Politicians are experts at ignoring economics. One of their favorite activities is to mandate price and service requirements from private companies and just expect that, like magic, all will be fixed. They seldom acknowledge the perhaps unintended, but yet inevitable, consequences of their wishful mandating.
The most pertinent example is the list of nice-sounding mandates on insurance carriers included in the new health-care ‘reform’ law. Many of them took effect this week.
The list includes, among others, the following requirements:
- Insurers can no longer deny coverage to children with pre-existing conditions
- Insurers can no longer put lifetime caps on benefits
- Preventive services are now free
- Kids can stay on a their parent’s plan until 26
All of these, of course, will add to the overall costs of insurance policies. There is a difference between “price” (how much is directly charged a consumer for a service) and “cost” (the amount of money required to provide the service).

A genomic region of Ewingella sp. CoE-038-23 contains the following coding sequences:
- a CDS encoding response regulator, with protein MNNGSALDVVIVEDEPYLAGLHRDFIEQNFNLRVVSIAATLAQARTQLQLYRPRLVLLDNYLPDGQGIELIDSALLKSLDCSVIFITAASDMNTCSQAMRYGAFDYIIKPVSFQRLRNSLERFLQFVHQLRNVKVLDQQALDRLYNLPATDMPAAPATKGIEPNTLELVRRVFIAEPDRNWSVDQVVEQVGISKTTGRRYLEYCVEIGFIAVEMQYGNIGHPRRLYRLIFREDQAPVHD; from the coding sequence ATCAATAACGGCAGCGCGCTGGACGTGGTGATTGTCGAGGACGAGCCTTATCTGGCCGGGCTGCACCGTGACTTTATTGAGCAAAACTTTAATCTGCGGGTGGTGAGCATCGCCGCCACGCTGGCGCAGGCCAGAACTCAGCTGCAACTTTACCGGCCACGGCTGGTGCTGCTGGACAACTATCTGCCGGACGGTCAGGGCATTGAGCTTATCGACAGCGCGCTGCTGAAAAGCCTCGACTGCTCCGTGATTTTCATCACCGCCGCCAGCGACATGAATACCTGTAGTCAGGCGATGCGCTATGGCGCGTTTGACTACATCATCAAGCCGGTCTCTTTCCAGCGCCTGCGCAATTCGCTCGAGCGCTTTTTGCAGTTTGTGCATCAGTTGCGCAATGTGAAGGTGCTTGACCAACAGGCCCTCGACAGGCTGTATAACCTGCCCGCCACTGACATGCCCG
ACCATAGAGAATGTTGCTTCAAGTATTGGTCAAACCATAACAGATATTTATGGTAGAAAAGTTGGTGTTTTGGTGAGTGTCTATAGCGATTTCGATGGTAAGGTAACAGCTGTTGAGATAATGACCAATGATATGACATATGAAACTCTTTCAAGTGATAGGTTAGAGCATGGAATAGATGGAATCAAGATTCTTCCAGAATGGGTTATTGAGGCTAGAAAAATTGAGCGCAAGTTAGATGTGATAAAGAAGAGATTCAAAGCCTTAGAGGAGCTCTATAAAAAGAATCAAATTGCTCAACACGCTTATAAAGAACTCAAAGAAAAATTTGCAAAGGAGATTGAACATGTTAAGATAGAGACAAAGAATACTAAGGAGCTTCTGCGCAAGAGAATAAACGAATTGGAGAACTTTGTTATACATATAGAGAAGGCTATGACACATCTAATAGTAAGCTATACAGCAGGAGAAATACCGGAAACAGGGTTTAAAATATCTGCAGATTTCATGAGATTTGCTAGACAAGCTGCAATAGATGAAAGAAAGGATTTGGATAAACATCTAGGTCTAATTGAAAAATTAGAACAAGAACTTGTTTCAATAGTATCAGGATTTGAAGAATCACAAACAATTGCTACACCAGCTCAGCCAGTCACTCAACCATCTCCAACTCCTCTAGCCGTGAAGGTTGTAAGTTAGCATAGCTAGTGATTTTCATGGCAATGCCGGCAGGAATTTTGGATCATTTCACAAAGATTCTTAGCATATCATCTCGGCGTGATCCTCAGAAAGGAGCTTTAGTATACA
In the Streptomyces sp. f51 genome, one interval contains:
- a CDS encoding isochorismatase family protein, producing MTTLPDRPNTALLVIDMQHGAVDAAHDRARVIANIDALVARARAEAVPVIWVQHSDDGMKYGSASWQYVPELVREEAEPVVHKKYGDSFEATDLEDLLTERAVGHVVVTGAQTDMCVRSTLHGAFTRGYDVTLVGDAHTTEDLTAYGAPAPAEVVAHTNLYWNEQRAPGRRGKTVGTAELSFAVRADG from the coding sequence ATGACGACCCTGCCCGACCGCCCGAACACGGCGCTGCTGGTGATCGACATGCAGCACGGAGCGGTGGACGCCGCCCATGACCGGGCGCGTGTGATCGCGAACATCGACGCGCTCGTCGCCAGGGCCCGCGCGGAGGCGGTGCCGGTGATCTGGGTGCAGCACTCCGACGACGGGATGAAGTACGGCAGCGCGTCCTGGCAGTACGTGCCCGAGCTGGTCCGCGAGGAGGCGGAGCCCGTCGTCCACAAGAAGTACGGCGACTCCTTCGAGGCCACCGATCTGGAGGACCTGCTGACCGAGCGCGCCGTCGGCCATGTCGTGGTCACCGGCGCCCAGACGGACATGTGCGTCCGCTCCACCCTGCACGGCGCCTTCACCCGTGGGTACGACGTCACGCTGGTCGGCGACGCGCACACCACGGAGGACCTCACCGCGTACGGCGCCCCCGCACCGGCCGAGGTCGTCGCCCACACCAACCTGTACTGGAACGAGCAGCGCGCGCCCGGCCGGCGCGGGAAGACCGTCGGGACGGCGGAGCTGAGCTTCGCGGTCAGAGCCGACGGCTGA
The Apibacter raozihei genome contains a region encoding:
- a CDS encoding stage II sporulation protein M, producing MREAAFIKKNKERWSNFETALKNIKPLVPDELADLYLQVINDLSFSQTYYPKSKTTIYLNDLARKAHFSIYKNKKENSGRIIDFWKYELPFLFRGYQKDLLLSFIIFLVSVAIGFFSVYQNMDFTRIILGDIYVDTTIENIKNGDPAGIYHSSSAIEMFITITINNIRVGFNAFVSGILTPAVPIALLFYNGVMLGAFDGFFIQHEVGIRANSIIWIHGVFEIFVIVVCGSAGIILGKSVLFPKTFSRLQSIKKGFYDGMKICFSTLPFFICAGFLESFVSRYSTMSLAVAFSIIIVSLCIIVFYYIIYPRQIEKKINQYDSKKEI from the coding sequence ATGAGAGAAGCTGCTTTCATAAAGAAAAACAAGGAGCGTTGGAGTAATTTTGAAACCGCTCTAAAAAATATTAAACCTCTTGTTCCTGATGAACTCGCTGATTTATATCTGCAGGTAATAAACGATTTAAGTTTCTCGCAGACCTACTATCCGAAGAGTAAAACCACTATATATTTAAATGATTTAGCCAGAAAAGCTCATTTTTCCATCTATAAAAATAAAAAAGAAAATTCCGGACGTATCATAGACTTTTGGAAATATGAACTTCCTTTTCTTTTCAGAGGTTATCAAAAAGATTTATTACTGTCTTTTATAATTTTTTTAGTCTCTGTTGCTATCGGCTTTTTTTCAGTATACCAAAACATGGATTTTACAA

Allowing kids with pre-existing conditions will most certainly increase the overall amount of care policies will have to cover – a fact which has already led to several carriers choosing to no longer write children-only policies. No lifetime caps will also increase overall costs. Preventative services, like any other service, are not “free”; they will cost the insurance company – which will be passed on to policy holders. Covering policy holders’ children until they are in their mid 20’s will also add to the cost to insure.
Make no mistake: These ‘reforms’ are going to add to the cost of insurance – which will be passed on to consumers. Not wanting to admit this fact of economics, supporters of the new law have resorted to demonizing and threatening the insurance companies.
Take for example this clip (around 1:11) from a Democratic member of Congress threatening to “black-ball” carriers:
Secretary of Health and Human Services Kathleen Sebelius shared a similar threat to insurers in a letter she wrote to them earlier this month. She chastised them for blaming rate increases on the new law.
In the end, this is either ignorance or willful denial of this simple economic fact: There is no free lunch. Either way, it’s not very helpful.Published in